Last February, in Tzolis v. Wolff, 10 NY3d 100 (2008), the New York Court of Appeals ruled that members of limited liability companies may bring derivative actions on behalf of LLCs notwithstanding the legislature’s deliberate omission of statutory authorization for derivative actions when it enacted the LLC Law in 1994. (Read my post on Tzolis here).
The dissenting judges in Tzolis objected that the majority had created a common law right of derivative action "unfettered by the prudential safeguards against abuse that the Legislature has adopted when opting to authorize this remedy in other contexts," namely, the statutory provisions imposing demand, contemporaneous ownership, security, attorney fees and settlement restrictions on derivative suits brought on behalf of business corporations and limited partnerships.
The majority responded to this charge, stating that "the right to sue derivatively has never been ‘unfettered’"; that "the limitations on it are not all of legislative origin"; and most importantly:
What limitations on the right of LLC members to sue derivatively may exist is a question not before us today. We do not, however, hold or suggest that there are none.
In Tzolis‘s aftermath, lower courts have taken their cue from the majority’s response by imposing prior demand and contemporaneous ownership requirements on putative LLC derivative plaintiffs.
Demand Requirement Adopted in Evans v. Perl
New York County Supreme Court Justice Judith Gische was the first to weigh in with her ruling in Evans v. Perl, 19 Misc3d 1119[A] (Sup Ct NY County 2008). The plaintiff in Evans asserted derivative claims for an accounting on behalf of a number of LLCs. Defendants moved to dismiss for failure to make or allege a pre-action demand. Plaintiff countered that demand is not necessary in the LLC context and that, in any event, demand would have been futile because the LLCs and the controlling defendant "have no real separate identity."
Judge Gische sided with defendants, concluding that LLC derivative suits should be subject to the same demand/futility requirements applicable to corporations, explaining as follows:
The court rejects [plaintiff’s] argument that, as a matter of law, no prior demand is necessary before a derivative action can be brought against an LLC. This argument rests primarily on the fact that there is no explicit requirement for a demand in the LLC statute. There is, however, no explicit right to bring a derivative action contained within the LLC statute either.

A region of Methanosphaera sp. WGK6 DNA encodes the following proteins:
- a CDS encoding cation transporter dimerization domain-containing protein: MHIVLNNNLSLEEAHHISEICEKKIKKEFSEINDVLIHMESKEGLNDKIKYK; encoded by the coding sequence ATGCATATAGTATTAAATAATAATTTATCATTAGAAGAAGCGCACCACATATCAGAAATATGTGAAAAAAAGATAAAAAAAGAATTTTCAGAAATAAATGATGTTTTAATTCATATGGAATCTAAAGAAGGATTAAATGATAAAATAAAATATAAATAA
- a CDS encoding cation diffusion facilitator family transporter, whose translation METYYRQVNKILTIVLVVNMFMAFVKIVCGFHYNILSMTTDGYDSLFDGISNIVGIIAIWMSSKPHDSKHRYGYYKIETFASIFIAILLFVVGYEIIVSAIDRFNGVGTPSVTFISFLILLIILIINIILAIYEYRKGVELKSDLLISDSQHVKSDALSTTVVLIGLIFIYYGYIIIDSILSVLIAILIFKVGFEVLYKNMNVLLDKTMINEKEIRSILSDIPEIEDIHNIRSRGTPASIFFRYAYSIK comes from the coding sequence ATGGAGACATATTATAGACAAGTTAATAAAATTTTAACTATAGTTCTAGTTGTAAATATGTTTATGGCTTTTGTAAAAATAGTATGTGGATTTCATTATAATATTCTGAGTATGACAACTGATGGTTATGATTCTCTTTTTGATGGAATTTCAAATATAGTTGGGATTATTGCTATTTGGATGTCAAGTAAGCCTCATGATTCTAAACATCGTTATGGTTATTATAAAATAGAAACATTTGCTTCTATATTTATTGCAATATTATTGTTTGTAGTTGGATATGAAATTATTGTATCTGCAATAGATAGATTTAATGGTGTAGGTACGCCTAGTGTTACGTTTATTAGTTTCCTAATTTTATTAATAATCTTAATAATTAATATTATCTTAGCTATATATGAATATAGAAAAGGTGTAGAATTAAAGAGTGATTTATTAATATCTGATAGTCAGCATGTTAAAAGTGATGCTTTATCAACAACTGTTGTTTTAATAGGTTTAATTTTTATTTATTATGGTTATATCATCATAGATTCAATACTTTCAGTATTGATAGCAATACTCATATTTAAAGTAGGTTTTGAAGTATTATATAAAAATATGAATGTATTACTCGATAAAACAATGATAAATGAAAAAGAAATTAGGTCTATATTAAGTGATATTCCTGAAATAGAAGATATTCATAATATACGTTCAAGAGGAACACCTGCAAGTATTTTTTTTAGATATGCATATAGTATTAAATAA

As the Court of Appeals held in the recent case of Tzolis v. Wolff (10 NY3d 100) there is a common law right to bring a derivative action against an LLC. See also: Bischoff v. Boar’s Head Provisions Co. Inc., 38 AD3d 440 (1st Dept. 2007). The common law underpinning of a derivative action is that a faithless trustee refused to bring the action on behalf of the business entity his or herself. Tzolis v. Wolff, supra. Thus the requirement of a demand prior to the institution of derivative litigation is a necessary element of the claim. It is predicated on basic principles of business governance, i.e., that those entrusted with the management of a corporation who have the primary responsibility for acting in the name of the corporation are often in the best position to correct alleged abuses without resort to the courts. BCL §626; Barr v. Wackman, 36 NY2d 371 (1975). There are no cases expressly addressing the issue of the prior demand in the context of derivative actions against an LLC. This is most likely because the right to even bring a derivative action at all was only recently established by the Courts of Appeals. Tzolis v. Wolff, supra. Borrowing, however, from the developed law applicable to derivative actions in a corporate context, the same policy considerations apply and the law applicable to LLCs should be consistent. Thus this court holds that before bringing a derivative action against an LLC for an accounting, the member must make a prior demand on the LLC or otherwise make a showing that such a demand would have been futile.
Justice Gische did not dismiss the claims, however, finding that under the circumstances demand would have been futile.
Contemporaneous Ownership Requirement Adopted in Billings v. Bridgepoint Partners, LLC
Section 626(b) of the Business Corporation Law and Section 121-1002(b) of the Revised Limited Partnership Act require that the plaintiff in a derivative action be a shareholder/limited partner of the corporation/limited partnership at the time of the transaction of which he or she complains, and at the time of bringing the action. The same rule now applies to LLC derivative actions, according to a decison earlier this month by Erie County Commercial Division Justice John M. Curran in Billings v. Bridgepoint Partners, LLC, 2008 NY Slip Op 28351 (Sup Ct Erie County Sept. 19, 2008).